This Icon of Our Lady of Sorrows is made by Russian Orthodox monks, who lead very strict lives and pray for the world, and the salvation of all mankind. Popular in both Eastern and Western Christianity, this icon has a long tradition of veneration in both Churches.
In contemplating the image of Our Lady of Sorrows, we are drawn to the intercessory role that Mary plays in our lives. She is a refuge for those who have suffered, and she walks alongside us in our trials because she knows what it is to suffer heartache and loss. In the Eastern Tradition, we also pray for those who cause others to suffer, that God might turn their hearts to the good: “Rejoice, much-sorrowing Mother of God, turn our sorrows into joy and soften the hearts of evil men!” goes the Orthodox refrain. We too might echo that refrain as we observe the suffering in our world caused by evil desires.
“Soften our evil hearts, O Theotokos, * and quench the attacks of those who hate us * and loose all straitness of our soul. * For looking on thy holy icon * we are filled with compunction by thy suffering and loving-kindness for us * and we kiss thy wounds; * we are filled with horror for the darts with which we wound thee. * Let us not, O Mother of Compassion, * according to the cruelty of our hearts, perish from the cruelty of heart of those near us, ** For thou art in truth the Softener of Evil Hearts.”
“Softener of Evil Hearts”… What a great deal of hope there is in the name of this Icon: hope that some day justice will triumph on earth, that people will become kind and charitable, will begin to love one another. How difﬁcult that is in our embittered world, and sometimes the mere sight of someone else’s suffering is enough to soften our own evil hearts…”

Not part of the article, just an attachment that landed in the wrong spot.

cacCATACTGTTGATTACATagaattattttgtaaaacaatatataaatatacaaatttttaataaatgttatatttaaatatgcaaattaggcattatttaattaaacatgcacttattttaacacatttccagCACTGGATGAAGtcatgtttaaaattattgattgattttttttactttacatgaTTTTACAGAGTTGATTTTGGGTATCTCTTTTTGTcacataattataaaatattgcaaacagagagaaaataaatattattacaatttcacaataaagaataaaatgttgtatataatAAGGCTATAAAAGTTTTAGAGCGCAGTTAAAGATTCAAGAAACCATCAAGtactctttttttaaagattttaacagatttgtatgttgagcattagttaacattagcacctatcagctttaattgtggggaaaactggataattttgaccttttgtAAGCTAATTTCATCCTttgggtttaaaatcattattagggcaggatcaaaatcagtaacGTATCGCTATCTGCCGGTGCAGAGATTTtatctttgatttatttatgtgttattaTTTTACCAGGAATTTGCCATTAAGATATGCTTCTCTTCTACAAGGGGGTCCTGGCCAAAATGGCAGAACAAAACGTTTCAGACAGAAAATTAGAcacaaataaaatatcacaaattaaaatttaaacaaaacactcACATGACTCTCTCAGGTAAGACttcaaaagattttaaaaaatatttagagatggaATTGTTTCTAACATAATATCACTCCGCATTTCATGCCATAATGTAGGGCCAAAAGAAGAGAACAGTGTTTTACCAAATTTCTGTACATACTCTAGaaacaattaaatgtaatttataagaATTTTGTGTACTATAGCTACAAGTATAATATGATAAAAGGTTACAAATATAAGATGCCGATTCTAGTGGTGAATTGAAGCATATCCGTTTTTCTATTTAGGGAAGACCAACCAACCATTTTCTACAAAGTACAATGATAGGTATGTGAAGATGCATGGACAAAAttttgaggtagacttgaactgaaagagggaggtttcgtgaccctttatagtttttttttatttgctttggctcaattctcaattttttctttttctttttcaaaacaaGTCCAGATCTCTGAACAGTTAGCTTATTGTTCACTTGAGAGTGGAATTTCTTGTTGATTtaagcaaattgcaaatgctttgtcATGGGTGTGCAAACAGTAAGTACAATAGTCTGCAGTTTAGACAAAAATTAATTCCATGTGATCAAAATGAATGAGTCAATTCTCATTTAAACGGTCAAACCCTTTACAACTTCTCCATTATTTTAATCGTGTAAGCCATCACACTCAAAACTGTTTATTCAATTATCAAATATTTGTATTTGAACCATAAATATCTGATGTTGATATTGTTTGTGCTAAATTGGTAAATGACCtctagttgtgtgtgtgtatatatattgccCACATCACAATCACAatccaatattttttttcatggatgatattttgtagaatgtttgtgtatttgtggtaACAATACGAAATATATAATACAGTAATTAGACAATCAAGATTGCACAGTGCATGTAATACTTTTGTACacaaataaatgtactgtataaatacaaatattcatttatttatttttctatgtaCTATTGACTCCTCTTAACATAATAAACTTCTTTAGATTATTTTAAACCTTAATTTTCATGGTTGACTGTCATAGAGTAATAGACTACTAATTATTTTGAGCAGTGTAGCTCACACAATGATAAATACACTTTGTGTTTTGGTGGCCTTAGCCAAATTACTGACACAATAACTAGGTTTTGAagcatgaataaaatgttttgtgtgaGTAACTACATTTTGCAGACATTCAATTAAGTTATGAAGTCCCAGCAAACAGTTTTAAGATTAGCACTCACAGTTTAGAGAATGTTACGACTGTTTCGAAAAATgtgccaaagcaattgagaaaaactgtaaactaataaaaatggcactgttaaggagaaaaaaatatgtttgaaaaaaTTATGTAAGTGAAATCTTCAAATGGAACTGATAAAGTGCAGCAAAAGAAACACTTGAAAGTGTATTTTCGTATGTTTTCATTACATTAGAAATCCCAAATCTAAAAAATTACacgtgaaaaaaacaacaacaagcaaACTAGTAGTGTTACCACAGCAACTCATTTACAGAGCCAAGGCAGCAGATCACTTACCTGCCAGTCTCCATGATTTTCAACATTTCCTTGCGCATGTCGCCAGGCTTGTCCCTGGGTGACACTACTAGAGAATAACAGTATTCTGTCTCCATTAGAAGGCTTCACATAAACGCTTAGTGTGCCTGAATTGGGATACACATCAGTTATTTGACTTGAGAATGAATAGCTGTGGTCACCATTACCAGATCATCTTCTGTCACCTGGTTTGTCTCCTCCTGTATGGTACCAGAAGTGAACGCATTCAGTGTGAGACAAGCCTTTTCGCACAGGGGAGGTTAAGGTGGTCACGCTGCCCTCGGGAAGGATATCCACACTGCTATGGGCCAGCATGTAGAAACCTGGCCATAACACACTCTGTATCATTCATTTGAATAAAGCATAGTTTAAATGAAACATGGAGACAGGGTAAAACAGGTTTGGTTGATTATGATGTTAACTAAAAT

All those who turn to this icon in prayer sense that with the softening of evil hearts comes an easing of spiritual and physical suffering. People come to realize that, when they pray for their enemies before this icon, their feelings of enmity are softened, and that strife and hatred leave, giving way to kindness.
The Feast of Our Lady of Sorrows (Latin: Septem Dolorum Beatae Mariae Virginis) grew in popularity in the 12th century, although under various titles. By the fourteenth and fifteenth centuries, the feast and devotion were widespread throughout the Church. In 1727, Pope Benedict XIII extended a feast commemorating the sorrowful Virgin Mary to the whole of the Latin Church, assigning to its celebration the Friday in Passion Week, one week before Good Friday. The devotion was also extended by Pope Pius VII in 1815 and introduced into the Missal and Breviary.
The feast of Our Lady of Sorrows is liturgically celebrated now on September 15th, while a feast of Friday of Sorrows remains a solemn pious remembrance of the sorrowful Blessed Virgin Mary on the Friday before Palm Sunday during the “Passion Week”.